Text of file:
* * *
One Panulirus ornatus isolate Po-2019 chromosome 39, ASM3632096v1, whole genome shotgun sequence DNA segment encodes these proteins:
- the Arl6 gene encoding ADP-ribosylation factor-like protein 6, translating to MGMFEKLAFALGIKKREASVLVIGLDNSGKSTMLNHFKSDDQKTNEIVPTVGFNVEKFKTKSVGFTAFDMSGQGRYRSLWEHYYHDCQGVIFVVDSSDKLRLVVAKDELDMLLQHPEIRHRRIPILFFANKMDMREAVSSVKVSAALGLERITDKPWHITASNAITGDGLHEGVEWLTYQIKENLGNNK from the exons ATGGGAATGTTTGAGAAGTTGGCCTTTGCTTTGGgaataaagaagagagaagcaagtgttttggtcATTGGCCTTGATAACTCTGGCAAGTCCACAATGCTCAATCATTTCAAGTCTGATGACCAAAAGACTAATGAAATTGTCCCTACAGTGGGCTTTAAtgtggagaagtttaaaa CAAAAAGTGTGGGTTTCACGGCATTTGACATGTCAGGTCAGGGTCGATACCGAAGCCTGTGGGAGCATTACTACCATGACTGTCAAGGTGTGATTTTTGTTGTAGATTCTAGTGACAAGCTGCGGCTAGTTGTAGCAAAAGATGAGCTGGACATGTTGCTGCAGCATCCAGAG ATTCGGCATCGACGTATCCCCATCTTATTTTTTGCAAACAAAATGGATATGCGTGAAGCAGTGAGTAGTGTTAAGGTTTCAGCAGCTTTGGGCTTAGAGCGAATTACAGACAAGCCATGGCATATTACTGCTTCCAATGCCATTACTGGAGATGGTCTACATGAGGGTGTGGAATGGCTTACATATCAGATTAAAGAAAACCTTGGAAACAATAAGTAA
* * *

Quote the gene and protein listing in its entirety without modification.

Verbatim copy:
One Panulirus ornatus isolate Po-2019 chromosome 39, ASM3632096v1, whole genome shotgun sequence DNA segment encodes these proteins:
- the Arl6 gene encoding ADP-ribosylation factor-like protein 6, translating to MGMFEKLAFALGIKKREASVLVIGLDNSGKSTMLNHFKSDDQKTNEIVPTVGFNVEKFKTKSVGFTAFDMSGQGRYRSLWEHYYHDCQGVIFVVDSSDKLRLVVAKDELDMLLQHPEIRHRRIPILFFANKMDMREAVSSVKVSAALGLERITDKPWHITASNAITGDGLHEGVEWLTYQIKENLGNNK from the exons ATGGGAATGTTTGAGAAGTTGGCCTTTGCTTTGGgaataaagaagagagaagcaagtgttttggtcATTGGCCTTGATAACTCTGGCAAGTCCACAATGCTCAATCATTTCAAGTCTGATGACCAAAAGACTAATGAAATTGTCCCTACAGTGGGCTTTAAtgtggagaagtttaaaa CAAAAAGTGTGGGTTTCACGGCATTTGACATGTCAGGTCAGGGTCGATACCGAAGCCTGTGGGAGCATTACTACCATGACTGTCAAGGTGTGATTTTTGTTGTAGATTCTAGTGACAAGCTGCGGCTAGTTGTAGCAAAAGATGAGCTGGACATGTTGCTGCAGCATCCAGAG ATTCGGCATCGACGTATCCCCATCTTATTTTTTGCAAACAAAATGGATATGCGTGAAGCAGTGAGTAGTGTTAAGGTTTCAGCAGCTTTGGGCTTAGAGCGAATTACAGACAAGCCATGGCATATTACTGCTTCCAATGCCATTACTGGAGATGGTCTACATGAGGGTGTGGAATGGCTTACATATCAGATTAAAGAAAACCTTGGAAACAATAAGTAA